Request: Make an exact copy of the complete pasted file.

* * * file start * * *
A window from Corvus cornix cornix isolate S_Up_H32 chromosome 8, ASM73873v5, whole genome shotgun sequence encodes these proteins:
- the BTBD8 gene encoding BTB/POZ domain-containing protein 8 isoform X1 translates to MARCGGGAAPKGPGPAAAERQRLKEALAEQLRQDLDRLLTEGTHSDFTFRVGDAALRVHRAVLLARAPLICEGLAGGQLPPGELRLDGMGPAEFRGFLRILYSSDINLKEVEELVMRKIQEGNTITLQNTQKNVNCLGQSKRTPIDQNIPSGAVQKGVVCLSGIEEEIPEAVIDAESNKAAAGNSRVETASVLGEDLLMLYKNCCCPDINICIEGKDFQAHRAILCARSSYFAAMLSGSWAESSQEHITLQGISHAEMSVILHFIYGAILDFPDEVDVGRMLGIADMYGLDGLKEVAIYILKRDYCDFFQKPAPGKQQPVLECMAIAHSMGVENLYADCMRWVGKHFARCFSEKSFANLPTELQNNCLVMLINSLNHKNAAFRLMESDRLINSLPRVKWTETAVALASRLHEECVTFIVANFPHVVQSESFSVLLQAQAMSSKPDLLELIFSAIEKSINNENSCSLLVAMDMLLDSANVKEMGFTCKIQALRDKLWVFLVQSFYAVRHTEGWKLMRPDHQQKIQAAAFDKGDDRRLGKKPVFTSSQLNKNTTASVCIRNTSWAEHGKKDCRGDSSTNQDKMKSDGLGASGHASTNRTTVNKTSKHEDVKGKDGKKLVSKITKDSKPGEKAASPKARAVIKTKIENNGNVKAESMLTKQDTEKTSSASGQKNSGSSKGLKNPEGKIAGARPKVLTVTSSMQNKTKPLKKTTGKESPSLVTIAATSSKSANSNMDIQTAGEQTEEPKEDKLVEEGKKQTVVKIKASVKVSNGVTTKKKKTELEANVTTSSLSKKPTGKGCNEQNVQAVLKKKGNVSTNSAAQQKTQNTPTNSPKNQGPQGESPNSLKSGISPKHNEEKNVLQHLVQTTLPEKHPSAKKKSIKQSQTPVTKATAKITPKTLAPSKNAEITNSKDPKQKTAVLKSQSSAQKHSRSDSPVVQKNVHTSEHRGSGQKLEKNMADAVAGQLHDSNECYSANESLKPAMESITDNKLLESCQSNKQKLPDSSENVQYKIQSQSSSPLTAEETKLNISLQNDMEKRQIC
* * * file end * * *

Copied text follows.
A window from Corvus cornix cornix isolate S_Up_H32 chromosome 8, ASM73873v5, whole genome shotgun sequence encodes these proteins:
- the BTBD8 gene encoding BTB/POZ domain-containing protein 8 isoform X1 translates to MARCGGGAAPKGPGPAAAERQRLKEALAEQLRQDLDRLLTEGTHSDFTFRVGDAALRVHRAVLLARAPLICEGLAGGQLPPGELRLDGMGPAEFRGFLRILYSSDINLKEVEELVMRKIQEGNTITLQNTQKNVNCLGQSKRTPIDQNIPSGAVQKGVVCLSGIEEEIPEAVIDAESNKAAAGNSRVETASVLGEDLLMLYKNCCCPDINICIEGKDFQAHRAILCARSSYFAAMLSGSWAESSQEHITLQGISHAEMSVILHFIYGAILDFPDEVDVGRMLGIADMYGLDGLKEVAIYILKRDYCDFFQKPAPGKQQPVLECMAIAHSMGVENLYADCMRWVGKHFARCFSEKSFANLPTELQNNCLVMLINSLNHKNAAFRLMESDRLINSLPRVKWTETAVALASRLHEECVTFIVANFPHVVQSESFSVLLQAQAMSSKPDLLELIFSAIEKSINNENSCSLLVAMDMLLDSANVKEMGFTCKIQALRDKLWVFLVQSFYAVRHTEGWKLMRPDHQQKIQAAAFDKGDDRRLGKKPVFTSSQLNKNTTASVCIRNTSWAEHGKKDCRGDSSTNQDKMKSDGLGASGHASTNRTTVNKTSKHEDVKGKDGKKLVSKITKDSKPGEKAASPKARAVIKTKIENNGNVKAESMLTKQDTEKTSSASGQKNSGSSKGLKNPEGKIAGARPKVLTVTSSMQNKTKPLKKTTGKESPSLVTIAATSSKSANSNMDIQTAGEQTEEPKEDKLVEEGKKQTVVKIKASVKVSNGVTTKKKKTELEANVTTSSLSKKPTGKGCNEQNVQAVLKKKGNVSTNSAAQQKTQNTPTNSPKNQGPQGESPNSLKSGISPKHNEEKNVLQHLVQTTLPEKHPSAKKKSIKQSQTPVTKATAKITPKTLAPSKNAEITNSKDPKQKTAVLKSQSSAQKHSRSDSPVVQKNVHTSEHRGSGQKLEKNMADAVAGQLHDSNECYSANESLKPAMESITDNKLLESCQSNKQKLPDSSENVQYKIQSQSSSPLTAEETKLNISLQNDMEKRQIC